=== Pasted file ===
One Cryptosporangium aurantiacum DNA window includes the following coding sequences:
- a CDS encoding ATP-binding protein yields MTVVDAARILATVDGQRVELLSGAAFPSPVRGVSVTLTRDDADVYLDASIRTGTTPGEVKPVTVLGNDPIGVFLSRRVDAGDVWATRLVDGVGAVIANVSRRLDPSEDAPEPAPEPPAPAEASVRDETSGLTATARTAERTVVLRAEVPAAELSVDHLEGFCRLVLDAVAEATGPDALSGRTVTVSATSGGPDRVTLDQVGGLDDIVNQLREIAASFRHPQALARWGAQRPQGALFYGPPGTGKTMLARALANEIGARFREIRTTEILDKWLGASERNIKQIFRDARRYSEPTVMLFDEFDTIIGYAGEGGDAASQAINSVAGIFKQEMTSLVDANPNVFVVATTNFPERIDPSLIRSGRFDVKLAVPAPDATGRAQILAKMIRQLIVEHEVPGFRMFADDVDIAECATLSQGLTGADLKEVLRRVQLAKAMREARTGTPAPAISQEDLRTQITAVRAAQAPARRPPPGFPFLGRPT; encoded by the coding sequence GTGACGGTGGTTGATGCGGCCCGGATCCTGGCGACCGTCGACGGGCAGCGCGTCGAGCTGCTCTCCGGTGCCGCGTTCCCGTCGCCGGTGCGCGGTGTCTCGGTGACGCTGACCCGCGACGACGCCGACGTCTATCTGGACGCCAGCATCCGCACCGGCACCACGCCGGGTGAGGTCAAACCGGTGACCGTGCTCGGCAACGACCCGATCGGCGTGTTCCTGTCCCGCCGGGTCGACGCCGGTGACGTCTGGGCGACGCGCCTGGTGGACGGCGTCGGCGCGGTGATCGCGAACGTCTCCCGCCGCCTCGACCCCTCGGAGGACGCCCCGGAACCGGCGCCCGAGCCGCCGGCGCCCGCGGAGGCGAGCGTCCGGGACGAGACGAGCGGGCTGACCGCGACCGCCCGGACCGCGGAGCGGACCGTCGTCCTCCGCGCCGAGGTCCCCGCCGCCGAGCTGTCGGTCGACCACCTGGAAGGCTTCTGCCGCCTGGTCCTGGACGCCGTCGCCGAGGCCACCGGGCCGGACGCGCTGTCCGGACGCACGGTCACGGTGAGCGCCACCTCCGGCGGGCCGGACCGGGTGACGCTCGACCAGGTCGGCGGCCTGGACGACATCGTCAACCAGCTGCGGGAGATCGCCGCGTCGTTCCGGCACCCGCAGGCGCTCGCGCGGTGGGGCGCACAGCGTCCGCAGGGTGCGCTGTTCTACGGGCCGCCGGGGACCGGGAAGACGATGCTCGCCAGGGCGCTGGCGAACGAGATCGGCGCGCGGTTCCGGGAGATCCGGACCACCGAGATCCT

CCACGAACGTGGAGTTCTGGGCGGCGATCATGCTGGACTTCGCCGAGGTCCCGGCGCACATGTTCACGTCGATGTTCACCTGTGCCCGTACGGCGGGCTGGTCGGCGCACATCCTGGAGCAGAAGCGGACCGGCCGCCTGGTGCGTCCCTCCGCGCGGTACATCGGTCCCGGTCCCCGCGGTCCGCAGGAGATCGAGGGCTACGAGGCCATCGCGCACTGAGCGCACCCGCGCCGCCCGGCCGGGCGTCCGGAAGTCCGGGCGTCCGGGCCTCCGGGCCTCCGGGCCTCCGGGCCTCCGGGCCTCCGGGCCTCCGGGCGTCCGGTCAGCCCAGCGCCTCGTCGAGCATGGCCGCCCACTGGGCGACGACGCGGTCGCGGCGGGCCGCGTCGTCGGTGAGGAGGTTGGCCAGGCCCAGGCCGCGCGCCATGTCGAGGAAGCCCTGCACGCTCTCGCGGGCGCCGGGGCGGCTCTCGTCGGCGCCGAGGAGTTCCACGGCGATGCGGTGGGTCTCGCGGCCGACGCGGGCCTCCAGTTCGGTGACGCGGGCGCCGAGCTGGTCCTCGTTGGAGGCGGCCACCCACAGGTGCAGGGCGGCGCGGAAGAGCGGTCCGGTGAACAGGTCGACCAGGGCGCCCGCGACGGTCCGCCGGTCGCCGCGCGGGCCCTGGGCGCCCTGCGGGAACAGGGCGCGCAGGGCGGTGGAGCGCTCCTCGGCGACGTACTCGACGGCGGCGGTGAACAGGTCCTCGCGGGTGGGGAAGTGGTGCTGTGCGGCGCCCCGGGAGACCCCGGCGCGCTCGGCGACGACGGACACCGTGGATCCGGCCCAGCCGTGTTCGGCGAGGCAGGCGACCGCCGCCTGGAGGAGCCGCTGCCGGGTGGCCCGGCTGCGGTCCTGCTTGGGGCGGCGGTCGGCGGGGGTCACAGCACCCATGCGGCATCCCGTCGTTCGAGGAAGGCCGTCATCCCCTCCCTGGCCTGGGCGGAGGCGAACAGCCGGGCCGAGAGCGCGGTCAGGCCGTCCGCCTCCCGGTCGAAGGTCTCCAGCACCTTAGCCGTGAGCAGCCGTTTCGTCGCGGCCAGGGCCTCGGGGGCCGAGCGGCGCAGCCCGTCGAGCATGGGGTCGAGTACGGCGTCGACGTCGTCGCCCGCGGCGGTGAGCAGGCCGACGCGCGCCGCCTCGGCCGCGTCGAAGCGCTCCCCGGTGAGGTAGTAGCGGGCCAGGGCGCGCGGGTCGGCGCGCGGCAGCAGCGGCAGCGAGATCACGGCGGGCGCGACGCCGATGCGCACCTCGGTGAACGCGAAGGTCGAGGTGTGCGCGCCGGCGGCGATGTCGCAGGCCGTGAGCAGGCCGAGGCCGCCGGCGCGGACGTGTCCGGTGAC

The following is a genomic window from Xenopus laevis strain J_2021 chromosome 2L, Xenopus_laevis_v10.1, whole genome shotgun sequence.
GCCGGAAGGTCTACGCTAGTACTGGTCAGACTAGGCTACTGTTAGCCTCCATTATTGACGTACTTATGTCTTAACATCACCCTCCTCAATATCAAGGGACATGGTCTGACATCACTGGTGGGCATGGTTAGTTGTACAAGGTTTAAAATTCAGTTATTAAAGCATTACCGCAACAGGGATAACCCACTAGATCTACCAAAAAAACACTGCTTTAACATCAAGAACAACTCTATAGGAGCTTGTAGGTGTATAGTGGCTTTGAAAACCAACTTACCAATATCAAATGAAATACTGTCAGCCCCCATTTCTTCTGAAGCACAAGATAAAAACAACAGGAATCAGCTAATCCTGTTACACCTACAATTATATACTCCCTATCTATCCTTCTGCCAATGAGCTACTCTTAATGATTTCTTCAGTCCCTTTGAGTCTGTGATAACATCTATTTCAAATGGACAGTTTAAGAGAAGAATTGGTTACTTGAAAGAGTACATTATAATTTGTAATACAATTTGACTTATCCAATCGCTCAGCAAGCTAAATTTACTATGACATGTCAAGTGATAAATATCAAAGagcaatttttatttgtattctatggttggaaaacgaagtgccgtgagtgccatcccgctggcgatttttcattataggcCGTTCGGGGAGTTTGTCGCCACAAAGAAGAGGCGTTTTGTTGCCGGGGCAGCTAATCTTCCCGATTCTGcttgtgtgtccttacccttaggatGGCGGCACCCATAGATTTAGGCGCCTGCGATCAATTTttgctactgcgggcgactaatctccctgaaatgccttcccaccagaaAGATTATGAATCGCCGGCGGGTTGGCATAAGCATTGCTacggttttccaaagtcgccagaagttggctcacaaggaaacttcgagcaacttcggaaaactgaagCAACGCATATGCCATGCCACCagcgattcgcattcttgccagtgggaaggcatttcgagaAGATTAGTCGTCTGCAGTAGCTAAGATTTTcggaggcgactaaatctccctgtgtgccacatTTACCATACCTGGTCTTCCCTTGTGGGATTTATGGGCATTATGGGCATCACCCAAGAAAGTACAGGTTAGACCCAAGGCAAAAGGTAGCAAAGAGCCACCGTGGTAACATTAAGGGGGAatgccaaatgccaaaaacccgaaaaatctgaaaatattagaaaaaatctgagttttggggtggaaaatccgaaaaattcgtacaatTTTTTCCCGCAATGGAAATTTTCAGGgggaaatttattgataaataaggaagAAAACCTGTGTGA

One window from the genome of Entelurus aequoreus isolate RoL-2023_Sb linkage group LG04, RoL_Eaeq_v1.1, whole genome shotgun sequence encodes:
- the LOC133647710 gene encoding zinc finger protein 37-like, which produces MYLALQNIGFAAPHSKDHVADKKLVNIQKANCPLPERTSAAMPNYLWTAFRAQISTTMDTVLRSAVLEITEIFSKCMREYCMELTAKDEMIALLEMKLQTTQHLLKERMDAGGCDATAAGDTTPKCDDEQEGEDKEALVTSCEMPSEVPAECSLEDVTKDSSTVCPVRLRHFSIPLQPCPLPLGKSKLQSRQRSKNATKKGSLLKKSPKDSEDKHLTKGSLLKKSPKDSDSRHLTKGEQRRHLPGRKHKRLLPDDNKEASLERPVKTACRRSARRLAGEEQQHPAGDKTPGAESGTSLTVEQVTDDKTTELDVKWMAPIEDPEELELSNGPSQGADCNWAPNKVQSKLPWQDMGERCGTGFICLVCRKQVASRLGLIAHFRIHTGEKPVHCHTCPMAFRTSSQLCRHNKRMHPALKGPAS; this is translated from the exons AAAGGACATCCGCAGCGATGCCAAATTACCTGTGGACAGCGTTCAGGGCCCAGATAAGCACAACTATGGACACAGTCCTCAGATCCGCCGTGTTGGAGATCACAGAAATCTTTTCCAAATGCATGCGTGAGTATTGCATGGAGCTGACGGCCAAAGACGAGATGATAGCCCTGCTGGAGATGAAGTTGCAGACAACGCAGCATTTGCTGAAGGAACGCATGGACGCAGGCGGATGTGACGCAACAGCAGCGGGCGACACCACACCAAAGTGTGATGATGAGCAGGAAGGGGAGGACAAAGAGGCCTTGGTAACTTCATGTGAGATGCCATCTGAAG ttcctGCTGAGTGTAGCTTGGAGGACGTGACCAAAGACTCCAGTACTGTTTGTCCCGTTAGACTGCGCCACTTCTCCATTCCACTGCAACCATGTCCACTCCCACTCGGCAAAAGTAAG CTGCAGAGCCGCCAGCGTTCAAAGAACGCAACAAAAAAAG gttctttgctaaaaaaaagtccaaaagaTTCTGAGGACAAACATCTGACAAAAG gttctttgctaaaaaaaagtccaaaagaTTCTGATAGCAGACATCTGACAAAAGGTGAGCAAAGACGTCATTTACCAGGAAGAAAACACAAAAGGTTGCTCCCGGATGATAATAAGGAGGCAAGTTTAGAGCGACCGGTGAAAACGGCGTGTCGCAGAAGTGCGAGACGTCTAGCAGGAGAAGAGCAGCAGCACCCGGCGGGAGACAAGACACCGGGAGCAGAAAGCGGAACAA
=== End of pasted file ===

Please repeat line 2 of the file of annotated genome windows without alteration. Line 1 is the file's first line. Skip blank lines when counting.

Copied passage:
- a CDS encoding ATP-binding protein yields MTVVDAARILATVDGQRVELLSGAAFPSPVRGVSVTLTRDDADVYLDASIRTGTTPGEVKPVTVLGNDPIGVFLSRRVDAGDVWATRLVDGVGAVIANVSRRLDPSEDAPEPAPEPPAPAEASVRDETSGLTATARTAERTVVLRAEVPAAELSVDHLEGFCRLVLDAVAEATGPDALSGRTVTVSATSGGPDRVTLDQVGGLDDIVNQLREIAASFRHPQALARWGAQRPQGALFYGPPGTGKTMLARALANEIGARFREIRTTEILDKWLGASERNIKQIFRDARRYSEPTVMLFDEFDTIIGYAGEGGDAASQAINSVAGIFKQEMTSLVDANPNVFVVATTNFPERIDPSLIRSGRFDVKLAVPAPDATGRAQILAKMIRQLIVEHEVPGFRMFADDVDIAECATLSQGLTGADLKEVLRRVQLAKAMREARTGTPAPAISQEDLRTQITAVRAAQAPARRPPPGFPFLGRPT; encoded by the coding sequence GTGACGGTGGTTGATGCGGCCCGGATCCTGGCGACCGTCGACGGGCAGCGCGTCGAGCTGCTCTCCGGTGCCGCGTTCCCGTCGCCGGTGCGCGGTGTCTCGGTGACGCTGACCCGCGACGACGCCGACGTCTATCTGGACGCCAGCATCCGCACCGGCACCACGCCGGGTGAGGTCAAACCGGTGACCGTGCTCGGCAACGACCCGATCGGCGTGTTCCTGTCCCGCCGGGTCGACGCCGGTGACGTCTGGGCGACGCGCCTGGTGGACGGCGTCGGCGCGGTGATCGCGAACGTCTCCCGCCGCCTCGACCCCTCGGAGGACGCCCCGGAACCGGCGCCCGAGCCGCCGGCGCCCGCGGAGGCGAGCGTCCGGGACGAGACGAGCGGGCTGACCGCGACCGCCCGGACCGCGGAGCGGACCGTCGTCCTCCGCGCCGAGGTCCCCGCCGCCGAGCTGTCGGTCGACCACCTGGAAGGCTTCTGCCGCCTGGTCCTGGACGCCGTCGCCGAGGCCACCGGGCCGGACGCGCTGTCCGGACGCACGGTCACGGTGAGCGCCACCTCCGGCGGGCCGGACCGGGTGACGCTCGACCAGGTCGGCGGCCTGGACGACATCGTCAACCAGCTGCGGGAGATCGCCGCGTCGTTCCGGCACCCGCAGGCGCTCGCGCGGTGGGGCGCACAGCGTCCGCAGGGTGCGCTGTTCTACGGGCCGCCGGGGACCGGGAAGACGATGCTCGCCAGGGCGCTGGCGAACGAGATCGGCGCGCGGTTCCGGGAGATCCGGACCACCGAGATCCT